As a result, Canada’s GDP contracted at an annualized rate of 3.4 per cent in Q4 2008, the weakest quarterly performance since 1991 (Fig.2). That said, this decline paled in comparison to those recorded in regions such as the US, Euro Area and Japan.

A weaker Canadian dollar has and will result in higher import prices. Even so, a contracting economy with excess capacity will continue to exert downward pressure on inflation (Fig.3). This will provide the Bank of Canada room to further cut its policy interest rate to spur economic activity. Expectations of lower inflation and future interest rates will push interest rates lower on longer-term products, such as mortgages.

“Copyright British Columbia Real Estate Association. Reprinted with permission.”

New Survey on Affordability and Green Housing Reveals BC Trends

Vancouver, BC – April 7, 2009. A survey of homeowners and renters across British Columbia suggests that, when it comes to housing, affordability concerns and making smart green choices are top of mind for most BC residents.

Sponsored by the British Columbia Real Estate Association (BCREA), the January 2009 Mustel Group survey examines the top affordability barriers in the province and how provincial taxes and homeowner assistance programs impact BC buyers.

A total of 38 per cent of British Columbians plan or hope to purchase a property within the next five years, with about half of these potential buyers expecting to do so in the next two years.

“Following the May 12 election, quick actions by the newly elected provincial government on key issues of interest to the real estate sector may assist these buyers in their home buying decisions, while also potentially empowering those who are currently unable to purchase a home,” says BCREA President Scott Veitch.

Survey findings indicate that availability of affordable properties is the key barrier in a home purchasing decision. Other major financial barriers include employment security, ability to qualify for a mortgage and the provincial Property Transfer Tax.

“We’ve never reached out to the public quite like this before,” notes Veitch. “This survey helped create a clearer picture of the key issues facing homeowners, renters, buyers and sellers in this province. When the new government is formed, the information in this survey will help uask for changes that make home ownership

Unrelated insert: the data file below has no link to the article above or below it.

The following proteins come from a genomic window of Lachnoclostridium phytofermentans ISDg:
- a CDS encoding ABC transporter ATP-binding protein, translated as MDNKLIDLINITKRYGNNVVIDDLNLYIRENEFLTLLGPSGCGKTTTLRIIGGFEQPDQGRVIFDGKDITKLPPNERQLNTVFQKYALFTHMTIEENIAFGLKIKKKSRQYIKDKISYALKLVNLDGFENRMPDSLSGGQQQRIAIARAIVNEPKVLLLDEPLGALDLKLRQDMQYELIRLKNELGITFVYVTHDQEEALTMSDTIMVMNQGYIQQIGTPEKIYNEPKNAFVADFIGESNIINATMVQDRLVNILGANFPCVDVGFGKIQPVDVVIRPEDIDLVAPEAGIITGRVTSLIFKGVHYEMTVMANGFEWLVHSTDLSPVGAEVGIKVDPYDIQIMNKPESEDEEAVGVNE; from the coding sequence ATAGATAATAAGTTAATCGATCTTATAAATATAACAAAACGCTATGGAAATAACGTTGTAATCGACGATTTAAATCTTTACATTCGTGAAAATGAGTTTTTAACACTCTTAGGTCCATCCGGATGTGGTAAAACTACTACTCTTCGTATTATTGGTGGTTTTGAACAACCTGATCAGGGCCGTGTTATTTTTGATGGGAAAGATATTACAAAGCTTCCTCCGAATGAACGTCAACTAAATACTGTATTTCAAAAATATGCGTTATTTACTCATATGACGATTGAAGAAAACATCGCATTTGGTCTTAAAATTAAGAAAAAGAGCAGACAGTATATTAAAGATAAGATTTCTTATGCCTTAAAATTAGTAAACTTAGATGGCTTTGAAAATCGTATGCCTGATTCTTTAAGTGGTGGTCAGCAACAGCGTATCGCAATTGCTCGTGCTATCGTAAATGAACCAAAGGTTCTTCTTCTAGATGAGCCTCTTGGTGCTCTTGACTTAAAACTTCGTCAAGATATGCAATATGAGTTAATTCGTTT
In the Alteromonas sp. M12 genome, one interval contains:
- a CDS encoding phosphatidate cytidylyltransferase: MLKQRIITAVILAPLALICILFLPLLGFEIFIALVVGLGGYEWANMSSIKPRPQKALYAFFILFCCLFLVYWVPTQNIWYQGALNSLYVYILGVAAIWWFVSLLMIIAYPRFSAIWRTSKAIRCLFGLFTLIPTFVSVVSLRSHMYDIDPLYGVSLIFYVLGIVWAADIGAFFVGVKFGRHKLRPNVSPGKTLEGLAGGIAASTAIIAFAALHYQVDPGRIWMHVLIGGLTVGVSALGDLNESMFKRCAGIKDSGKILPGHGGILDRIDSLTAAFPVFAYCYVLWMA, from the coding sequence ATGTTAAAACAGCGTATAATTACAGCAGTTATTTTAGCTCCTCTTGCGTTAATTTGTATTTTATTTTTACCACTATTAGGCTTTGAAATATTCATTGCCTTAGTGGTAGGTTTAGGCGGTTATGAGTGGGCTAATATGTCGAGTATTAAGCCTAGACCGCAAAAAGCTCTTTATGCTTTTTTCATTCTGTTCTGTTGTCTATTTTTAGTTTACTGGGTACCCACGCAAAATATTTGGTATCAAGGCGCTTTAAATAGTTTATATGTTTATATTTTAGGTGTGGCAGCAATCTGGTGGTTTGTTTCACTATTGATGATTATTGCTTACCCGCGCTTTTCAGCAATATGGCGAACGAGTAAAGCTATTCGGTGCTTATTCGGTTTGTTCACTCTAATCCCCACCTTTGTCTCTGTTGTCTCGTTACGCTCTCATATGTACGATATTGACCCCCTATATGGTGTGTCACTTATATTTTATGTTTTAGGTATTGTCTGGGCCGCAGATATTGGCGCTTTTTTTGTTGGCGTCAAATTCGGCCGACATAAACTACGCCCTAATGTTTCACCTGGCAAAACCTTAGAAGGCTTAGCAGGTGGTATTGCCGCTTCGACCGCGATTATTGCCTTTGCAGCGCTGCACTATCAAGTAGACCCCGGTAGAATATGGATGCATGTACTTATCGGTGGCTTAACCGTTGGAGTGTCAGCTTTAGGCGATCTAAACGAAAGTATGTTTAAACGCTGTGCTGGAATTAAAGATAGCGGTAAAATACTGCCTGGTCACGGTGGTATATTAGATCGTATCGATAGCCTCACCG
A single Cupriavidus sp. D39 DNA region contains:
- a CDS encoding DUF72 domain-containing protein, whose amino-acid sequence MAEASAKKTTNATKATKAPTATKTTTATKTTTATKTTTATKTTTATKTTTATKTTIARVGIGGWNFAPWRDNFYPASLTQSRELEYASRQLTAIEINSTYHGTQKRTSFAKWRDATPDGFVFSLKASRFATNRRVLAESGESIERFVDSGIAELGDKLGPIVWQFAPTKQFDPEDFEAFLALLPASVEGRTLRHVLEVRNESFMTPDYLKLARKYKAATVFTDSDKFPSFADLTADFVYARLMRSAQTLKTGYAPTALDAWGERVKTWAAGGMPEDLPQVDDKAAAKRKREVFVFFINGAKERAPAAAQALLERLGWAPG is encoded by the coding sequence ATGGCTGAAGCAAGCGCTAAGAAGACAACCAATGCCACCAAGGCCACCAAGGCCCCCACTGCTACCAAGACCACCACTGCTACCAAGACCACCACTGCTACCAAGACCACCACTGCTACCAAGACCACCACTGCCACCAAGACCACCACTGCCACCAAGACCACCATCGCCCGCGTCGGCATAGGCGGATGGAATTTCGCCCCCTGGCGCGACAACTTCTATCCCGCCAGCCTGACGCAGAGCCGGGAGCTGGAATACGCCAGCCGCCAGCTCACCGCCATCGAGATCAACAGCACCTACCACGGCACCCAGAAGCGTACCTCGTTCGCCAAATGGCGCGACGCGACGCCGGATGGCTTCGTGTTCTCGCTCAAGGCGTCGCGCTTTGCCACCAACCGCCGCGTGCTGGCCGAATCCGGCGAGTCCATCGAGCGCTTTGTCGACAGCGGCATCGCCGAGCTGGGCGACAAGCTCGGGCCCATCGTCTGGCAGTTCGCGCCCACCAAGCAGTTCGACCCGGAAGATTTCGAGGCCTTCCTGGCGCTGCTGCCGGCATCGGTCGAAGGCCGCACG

The survey findings also provide information on the green choices BC residents are making at home and the data suggests that about three out of every four British Columbians have already taken steps to make their homes more environmentally friendly.

Water conservation, home energy assessments and general awareness of federal and provincial green programs are also addressed by the findings.

“Copyright British Columbia Real Estate Association. Reprinted with permission.”

Housing Starts Move up in March

The seasonally adjusted annual rate1 of housing starts increased to 154,700 units in March from 136,100 units in February, according to Canada Mortgage and Housing Corporation (CMHC).

“Higher multiple starts in Ontario and Quebec were the main contributors to the rise in new construction activity in March,” said Bob Dugan, Chief Economist at CMHC’s Market Analysis Centre. “While the multiples segment experienced the largest increase, the overall boost in starts was broad based, encompassing the singles segment as well.”

The seasonally adjusted annual rate of urban starts increased 17 per cent to 127,900 units in March. Urban multiple starts increased 28.3 per cent to 81,500 units, while urban single starts moved up by 1.3 per cent to 46,400 units in March.

March’s seasonally adjusted annual rate of urban starts increased by 35 per cent in Ontario and by 23.3 per cent in Quebec. Urban starts declined by 17.3 per cent in British Columbia, by 7.9 per cent in Atlantic Canada, and by 7.5 per cent in the Prairies.

Rural starts were estimated at a seasonally adjusted annual rate of 26,800 units in March2.

New home construction is now at a more sustainable level after having been exceptionally strong over the past 7 years, exceeding 200,000 units per year.

CMHC OTTAWA, April 8, 2009